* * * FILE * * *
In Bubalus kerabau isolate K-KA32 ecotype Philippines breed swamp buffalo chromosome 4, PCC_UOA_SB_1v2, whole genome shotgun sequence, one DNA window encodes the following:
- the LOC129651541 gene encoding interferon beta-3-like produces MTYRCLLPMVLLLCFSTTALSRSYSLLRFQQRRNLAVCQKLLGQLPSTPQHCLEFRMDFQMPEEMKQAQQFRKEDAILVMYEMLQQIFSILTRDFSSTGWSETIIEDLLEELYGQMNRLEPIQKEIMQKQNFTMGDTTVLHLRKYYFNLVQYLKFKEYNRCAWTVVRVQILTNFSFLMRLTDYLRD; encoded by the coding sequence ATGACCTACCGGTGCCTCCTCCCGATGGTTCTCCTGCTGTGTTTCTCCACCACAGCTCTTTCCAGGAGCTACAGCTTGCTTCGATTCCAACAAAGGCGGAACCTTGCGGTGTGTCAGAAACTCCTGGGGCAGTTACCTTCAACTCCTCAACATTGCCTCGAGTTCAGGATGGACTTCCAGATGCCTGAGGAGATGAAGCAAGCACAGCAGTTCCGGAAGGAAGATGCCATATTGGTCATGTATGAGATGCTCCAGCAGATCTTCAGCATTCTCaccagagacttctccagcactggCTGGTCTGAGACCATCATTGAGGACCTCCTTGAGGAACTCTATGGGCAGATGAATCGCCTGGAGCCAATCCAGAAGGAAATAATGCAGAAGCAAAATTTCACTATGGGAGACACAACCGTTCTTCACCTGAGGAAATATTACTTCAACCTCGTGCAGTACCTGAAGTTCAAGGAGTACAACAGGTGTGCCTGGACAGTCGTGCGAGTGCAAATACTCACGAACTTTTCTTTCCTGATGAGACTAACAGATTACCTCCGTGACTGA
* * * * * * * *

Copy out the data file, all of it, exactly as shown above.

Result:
In Bubalus kerabau isolate K-KA32 ecotype Philippines breed swamp buffalo chromosome 4, PCC_UOA_SB_1v2, whole genome shotgun sequence, one DNA window encodes the following:
- the LOC129651541 gene encoding interferon beta-3-like produces MTYRCLLPMVLLLCFSTTALSRSYSLLRFQQRRNLAVCQKLLGQLPSTPQHCLEFRMDFQMPEEMKQAQQFRKEDAILVMYEMLQQIFSILTRDFSSTGWSETIIEDLLEELYGQMNRLEPIQKEIMQKQNFTMGDTTVLHLRKYYFNLVQYLKFKEYNRCAWTVVRVQILTNFSFLMRLTDYLRD; encoded by the coding sequence ATGACCTACCGGTGCCTCCTCCCGATGGTTCTCCTGCTGTGTTTCTCCACCACAGCTCTTTCCAGGAGCTACAGCTTGCTTCGATTCCAACAAAGGCGGAACCTTGCGGTGTGTCAGAAACTCCTGGGGCAGTTACCTTCAACTCCTCAACATTGCCTCGAGTTCAGGATGGACTTCCAGATGCCTGAGGAGATGAAGCAAGCACAGCAGTTCCGGAAGGAAGATGCCATATTGGTCATGTATGAGATGCTCCAGCAGATCTTCAGCATTCTCaccagagacttctccagcactggCTGGTCTGAGACCATCATTGAGGACCTCCTTGAGGAACTCTATGGGCAGATGAATCGCCTGGAGCCAATCCAGAAGGAAATAATGCAGAAGCAAAATTTCACTATGGGAGACACAACCGTTCTTCACCTGAGGAAATATTACTTCAACCTCGTGCAGTACCTGAAGTTCAAGGAGTACAACAGGTGTGCCTGGACAGTCGTGCGAGTGCAAATACTCACGAACTTTTCTTTCCTGATGAGACTAACAGATTACCTCCGTGACTGA